Opinion & Analysis

Scourge of drug abuse threatens HIV gains

Sunday Mail Zimbabwe

Zimbabwe has made commendable strides in fighting HIV and Aids in recent years, with the latest milestone being surpassing the 95-95-95 United Nations Programme on HIV and Aids (UNAIDS) targets ahead of time.

The goals are to ensure that 95 percent of all people living with HIV know their status, 95 percent of all people diagnosed with HIV receive sustained anti-retroviral therapy (ART), and 95 percent of all people receiving ART have viral suppression by 2025.

However, a new threat that might potentially scupper these huge gains is emerging.

A recent year-long situational analysis of injection drug use (IDU) in five provinces, which was meant to inform HIV and TB programming on people who use and inject drugs, revealed that rising substance abuse has the potential of creating a wave of new HIV infections.

The National Aids Council (NAC), the Zimbabwe Civil Liberties and Drug Network (ZCLDN) and the Ministry of Health and Child Care (MoHCC) spearheaded the research, which revealed widespread IDU and sharing of injection materials.

The study, whose results were released on November 18, indicated that anti-retroviral medicines designed to fight HIV are being used as an ingredient to produce highly addictive drugs.

Young people were reportedly swallowing, snorting and injecting dangerous substances laced with psychiatric medications such as diazepam into their bodies and potentially exposing themselves to HIV and Aids.


Furthermore, the study found unsafe injecting practices such as inoculating the wrist, thigh, groin or neck, with reports of abscess caused by injection.

One of the most shocking forms of drug abuse, according to the findings, is that youths are exchanging blood — a practice they call “bluetoothing”.

This is done to cut the costs of the drug, as a user can draw blood from one intoxicated user to inject it into the next person to “get high”.

“Many key informants mentioned ‘bluetoothing’, a practice whereby blood is taken from someone who has just injected and then injected in another person in the hope they will receive a small amount of the substance the other person just injected,” reads the report.

“Focus group discussions’ participants confirmed that sharing injection equipment is common, even though the risks to HIV transmission are known. Respondents said syringes and needles are often shared between two to four people. The decision whether or not to share equipment mostly depends on family or friendship bonds or on physical appearance (“if you don’t look fit, you find your own syringe”).

“Respondents explained methods to reduce risks of sharing such as waiting eight minutes to use a syringe that has already been used by someone else, or burning a used needle with a lighter to sterilise it,” it added.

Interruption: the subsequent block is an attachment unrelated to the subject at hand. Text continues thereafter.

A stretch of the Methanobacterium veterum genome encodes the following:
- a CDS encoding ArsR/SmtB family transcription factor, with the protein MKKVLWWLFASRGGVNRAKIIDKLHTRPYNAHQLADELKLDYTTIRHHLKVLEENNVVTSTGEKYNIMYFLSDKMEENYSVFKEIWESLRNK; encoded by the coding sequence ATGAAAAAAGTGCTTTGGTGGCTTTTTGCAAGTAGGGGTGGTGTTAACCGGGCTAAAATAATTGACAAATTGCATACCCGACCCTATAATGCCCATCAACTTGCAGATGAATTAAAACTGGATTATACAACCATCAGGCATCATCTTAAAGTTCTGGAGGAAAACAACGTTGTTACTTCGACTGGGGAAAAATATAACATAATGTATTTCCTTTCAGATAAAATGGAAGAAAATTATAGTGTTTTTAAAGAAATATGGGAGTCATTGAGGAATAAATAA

Over one-third of the survey sample said they had shared injections and more than a quarter had done so in the past month.

More than half of the women interviewed reported having been injected.

Most commonly used substances by research participants were cannabis (known as skunk), alcohol and cough syrup (codeine).

Medical and Dental Private Practitioners of Zimbabwe Association president Dr Johannes Marisa said IDU can be a direct route of HIV transmission if people share needles, syringes or other injection materials that are contaminated with the virus.

“Similarly, drinking alcohol and ingesting, smoking or inhaling drugs are also associated with an increased risk of HIV.

“These substances alter judgment, which can lead to risky sexual behaviours like having sex without a condom and having multiple partners that can make people more likely to get and transmit HIV,” he said.

“In people living with HIV, substance use can hasten disease progression, affect adherence to antiretroviral therapy (HIV medicine) and worsen the overall consequences of HIV.”

NAC chief executive officer Dr Bernard Madzima said the parastatal had commissioned the research to ensure the country attains the global goal of ending Aids by 2030.

“NAC, in partnership with MoHCC and the ZCLDN, with financial support from the Global Fund and UNAIDS, commissioned a situational analysis of drug use and injection in Harare, Bulawayo, Mashonaland Central, Mashonaland West and Manicaland provinces.

“We believe such research will help us against new threats that we face in the battle against HIV.” It is anticipated that these findings and recommendations

will provide valuable information to enable programming for people who use and inject drugs, as well as giving guidance for legal reforms.

There is also concern that young people involved in substance and drug abuse are developing mental health challenges, leading to high risk of HIV infection.

Research done by the Health Professionals Empowerment Trust in Zimbabwe showed that 50 percent of admissions to mental institutions have been attributed to substance-induced disorders.

On Thursday, Zimbabwe joined the rest of the world in commemorating World Aids Day, as new interventions continue to be enforced to fight HIV and Aids.

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